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Teen Sensation Tops Pop Charts

July 2, 1999

In December 1998 16-year-old singer-songwriter Hikaru Utada shot to the top of the Japanese pop charts with her debut single "Automatic." Her first full album, "First Love," broke the previous sales record with 5.24 million copies sold through May 4, 1999; through May 26, sales of the album surpassed 6 million, with 7.28 million copies shipped. Including her singles, Hikaru has sold 9.26 million copies of seven titles in all. Though less than half a year has passed since her debut, she has earned 21.6 billion yen (17.3 million dollars at 125 yen to the dollar). And her first live performance, a limited-seating engagement, garnered some 150,000 requests for just 500 pairs of available tickets.

High School Phenom
The music of Utada, who lived in New York through age 10 and now attends an international high school in Tokyo, combines a youthful mix of English and Japanese lyrics. She has superior talent and an authentic R & B (rhythm and blues) sound. In order to concentrate on her studies she makes few media appearances. Utada, who is affectionately called "Hikki" by her teenage fans, remains unfazed by her success, saying, "I haven't really begun putting much effort into the lyrics. I'm thrilled that the music has become a big hit, but I'm still just starting out." Helped in part by her unassuming, cool demeanor, her work today is influencing not only young people's tastes in music, but their lifestyles and fashions as well.

New R & B
The most explosive sound in Japanese pop music today is the so-called "new R & B," sung mostly by female singers influenced by black contemporary soul artists. These performers include such current chart toppers as UA and Misia(both artists' websites are in Japanese only), who not only boast fabulous singing voices but also have a hand in writing and arranging their own songs. Their unconventional lifestyles further endear them to their young listening audience. Riding the crest of this new wave of talent is Hikaru Utada.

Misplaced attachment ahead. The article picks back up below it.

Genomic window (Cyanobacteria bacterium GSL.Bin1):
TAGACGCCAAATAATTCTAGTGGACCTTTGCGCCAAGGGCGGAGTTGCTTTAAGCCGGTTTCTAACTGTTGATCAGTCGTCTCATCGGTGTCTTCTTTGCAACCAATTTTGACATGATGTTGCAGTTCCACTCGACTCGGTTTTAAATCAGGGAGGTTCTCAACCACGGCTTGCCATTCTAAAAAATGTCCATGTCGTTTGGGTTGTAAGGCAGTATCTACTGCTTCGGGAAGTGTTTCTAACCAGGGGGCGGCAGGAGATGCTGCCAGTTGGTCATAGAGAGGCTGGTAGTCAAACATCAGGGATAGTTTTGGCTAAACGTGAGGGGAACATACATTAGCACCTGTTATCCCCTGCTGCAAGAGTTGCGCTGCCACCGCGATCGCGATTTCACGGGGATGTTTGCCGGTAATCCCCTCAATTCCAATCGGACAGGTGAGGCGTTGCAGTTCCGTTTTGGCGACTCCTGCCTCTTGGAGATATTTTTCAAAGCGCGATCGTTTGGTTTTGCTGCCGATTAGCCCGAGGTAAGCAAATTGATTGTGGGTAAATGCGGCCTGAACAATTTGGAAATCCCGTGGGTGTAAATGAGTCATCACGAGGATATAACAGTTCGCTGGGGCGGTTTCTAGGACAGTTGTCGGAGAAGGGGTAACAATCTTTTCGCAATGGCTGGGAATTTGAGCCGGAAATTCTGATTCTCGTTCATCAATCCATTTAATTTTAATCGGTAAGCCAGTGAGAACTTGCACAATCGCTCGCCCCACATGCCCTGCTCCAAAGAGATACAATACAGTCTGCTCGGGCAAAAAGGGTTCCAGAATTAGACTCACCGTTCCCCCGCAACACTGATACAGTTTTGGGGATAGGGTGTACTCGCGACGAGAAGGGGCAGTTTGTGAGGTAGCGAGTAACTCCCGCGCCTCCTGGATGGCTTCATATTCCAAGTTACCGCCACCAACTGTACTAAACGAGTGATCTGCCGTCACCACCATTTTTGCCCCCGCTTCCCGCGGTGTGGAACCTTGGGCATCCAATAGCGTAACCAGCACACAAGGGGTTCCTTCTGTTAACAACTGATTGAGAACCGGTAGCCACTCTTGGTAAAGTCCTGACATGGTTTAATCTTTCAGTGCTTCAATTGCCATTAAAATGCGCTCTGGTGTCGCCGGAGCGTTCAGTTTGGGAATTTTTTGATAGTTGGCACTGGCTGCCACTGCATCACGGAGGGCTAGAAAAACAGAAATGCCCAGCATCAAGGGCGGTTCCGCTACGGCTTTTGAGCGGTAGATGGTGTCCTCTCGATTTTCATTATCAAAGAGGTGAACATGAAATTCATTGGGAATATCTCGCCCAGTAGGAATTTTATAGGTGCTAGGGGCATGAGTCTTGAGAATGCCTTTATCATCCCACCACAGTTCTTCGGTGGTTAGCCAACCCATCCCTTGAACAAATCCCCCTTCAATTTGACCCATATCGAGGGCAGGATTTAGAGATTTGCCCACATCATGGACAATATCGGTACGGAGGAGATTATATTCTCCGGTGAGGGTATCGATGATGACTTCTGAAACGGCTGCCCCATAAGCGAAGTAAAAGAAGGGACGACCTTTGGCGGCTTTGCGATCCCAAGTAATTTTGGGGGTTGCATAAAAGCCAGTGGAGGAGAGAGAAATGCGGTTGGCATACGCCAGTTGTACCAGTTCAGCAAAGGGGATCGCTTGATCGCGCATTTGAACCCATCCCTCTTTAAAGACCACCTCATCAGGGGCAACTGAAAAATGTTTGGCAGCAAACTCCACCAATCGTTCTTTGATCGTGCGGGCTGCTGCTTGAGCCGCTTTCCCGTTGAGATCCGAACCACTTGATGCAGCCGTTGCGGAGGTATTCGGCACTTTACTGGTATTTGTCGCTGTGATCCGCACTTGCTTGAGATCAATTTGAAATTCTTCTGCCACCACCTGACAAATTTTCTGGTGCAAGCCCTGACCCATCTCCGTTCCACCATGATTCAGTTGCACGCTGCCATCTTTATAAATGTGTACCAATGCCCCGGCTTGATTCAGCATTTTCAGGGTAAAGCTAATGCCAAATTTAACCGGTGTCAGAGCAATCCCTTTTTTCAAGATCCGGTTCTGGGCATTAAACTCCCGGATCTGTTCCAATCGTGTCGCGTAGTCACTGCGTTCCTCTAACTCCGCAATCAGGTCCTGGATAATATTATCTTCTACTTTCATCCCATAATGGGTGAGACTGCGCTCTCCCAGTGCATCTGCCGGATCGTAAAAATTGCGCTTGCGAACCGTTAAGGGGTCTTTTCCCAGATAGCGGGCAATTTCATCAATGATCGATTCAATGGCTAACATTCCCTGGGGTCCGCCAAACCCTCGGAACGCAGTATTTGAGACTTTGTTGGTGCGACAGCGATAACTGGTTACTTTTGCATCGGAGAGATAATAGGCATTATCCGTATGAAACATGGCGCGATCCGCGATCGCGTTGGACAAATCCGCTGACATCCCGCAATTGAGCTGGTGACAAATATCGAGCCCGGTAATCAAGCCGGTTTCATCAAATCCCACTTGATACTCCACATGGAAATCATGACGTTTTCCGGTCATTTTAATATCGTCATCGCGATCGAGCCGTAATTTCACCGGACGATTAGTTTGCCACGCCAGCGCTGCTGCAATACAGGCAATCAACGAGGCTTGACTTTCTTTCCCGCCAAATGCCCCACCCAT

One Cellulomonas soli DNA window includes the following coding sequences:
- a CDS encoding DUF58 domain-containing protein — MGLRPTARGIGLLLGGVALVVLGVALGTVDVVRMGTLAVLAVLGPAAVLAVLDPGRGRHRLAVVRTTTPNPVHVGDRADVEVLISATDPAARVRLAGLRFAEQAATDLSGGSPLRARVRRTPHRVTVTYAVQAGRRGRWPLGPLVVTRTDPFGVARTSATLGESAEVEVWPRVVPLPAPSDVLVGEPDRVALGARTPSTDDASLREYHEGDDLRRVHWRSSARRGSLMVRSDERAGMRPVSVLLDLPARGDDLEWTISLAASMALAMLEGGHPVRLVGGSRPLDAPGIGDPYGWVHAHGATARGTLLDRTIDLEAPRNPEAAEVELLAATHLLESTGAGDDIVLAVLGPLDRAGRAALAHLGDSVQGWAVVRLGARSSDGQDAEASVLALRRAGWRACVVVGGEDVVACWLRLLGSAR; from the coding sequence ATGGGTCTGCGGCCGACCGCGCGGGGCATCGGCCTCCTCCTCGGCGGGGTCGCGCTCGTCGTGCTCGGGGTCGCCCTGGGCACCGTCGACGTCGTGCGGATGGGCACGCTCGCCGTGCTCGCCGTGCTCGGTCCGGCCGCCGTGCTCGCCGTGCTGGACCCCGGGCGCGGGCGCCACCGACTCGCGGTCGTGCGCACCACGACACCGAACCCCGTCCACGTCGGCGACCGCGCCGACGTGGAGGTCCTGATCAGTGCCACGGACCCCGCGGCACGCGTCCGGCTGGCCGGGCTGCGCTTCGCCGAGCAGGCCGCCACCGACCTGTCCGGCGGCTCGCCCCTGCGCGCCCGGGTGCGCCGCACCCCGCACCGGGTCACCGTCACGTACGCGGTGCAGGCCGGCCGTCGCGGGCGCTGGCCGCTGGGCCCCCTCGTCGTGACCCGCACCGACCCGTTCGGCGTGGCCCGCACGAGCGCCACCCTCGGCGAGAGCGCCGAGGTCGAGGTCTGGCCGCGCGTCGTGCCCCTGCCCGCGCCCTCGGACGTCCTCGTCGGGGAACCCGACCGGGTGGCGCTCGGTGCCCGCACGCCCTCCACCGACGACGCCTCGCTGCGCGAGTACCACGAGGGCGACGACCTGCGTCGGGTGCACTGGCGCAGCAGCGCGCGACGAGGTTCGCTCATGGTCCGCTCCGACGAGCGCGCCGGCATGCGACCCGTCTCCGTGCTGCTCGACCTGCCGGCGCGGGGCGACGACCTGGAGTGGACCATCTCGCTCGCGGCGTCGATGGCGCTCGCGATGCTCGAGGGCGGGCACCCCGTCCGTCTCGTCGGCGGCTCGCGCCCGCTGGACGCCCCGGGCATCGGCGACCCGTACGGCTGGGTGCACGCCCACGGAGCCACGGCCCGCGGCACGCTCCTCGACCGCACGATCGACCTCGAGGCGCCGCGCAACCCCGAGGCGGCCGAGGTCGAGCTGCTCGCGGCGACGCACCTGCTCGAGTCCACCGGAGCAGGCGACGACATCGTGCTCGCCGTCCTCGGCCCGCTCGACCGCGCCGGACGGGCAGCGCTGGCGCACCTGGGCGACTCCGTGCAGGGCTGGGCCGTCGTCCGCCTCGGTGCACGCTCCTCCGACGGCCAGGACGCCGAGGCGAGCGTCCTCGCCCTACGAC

The young singer's father is music producer Teruzane Utada, and her mother, Keiko Fuji, was herself a hit performer. Before debuting in Japan Utada performed with her parents as a family unit called Cubic U and released a CD on an independent label. Following the group's 1997 album "Precious," on which she sang lead vocals, one critic praised her as "the second coming of Billie Holiday." Utada's talents have even been recognized by established American rock star Lenny Kravitz.

The Fever Continues
The 16-year-old phenomenon continues to rewrite the Japanese pop industry's record books. She will share the billing at Tokyo's Nippon Budokan, Japan's premier concert venue, with hit American artists TLC and Monica in August. Utada hopes to enter Columbia University in New York after graduating from high school, and her prospects for acceptance there have also become a big topic of debate among her fans. Her future goal is to make her debut in America. At the rate she has been going, Japan's newest and youngest pop idol's big break on the world music scene may not be far off.

Trends in JapanEdited by Japan Echo Inc. based on domestic Japanese news sources. Articles presented here are offered for reference purposes and do not necessarily represent the policy or views of the Japanese Government.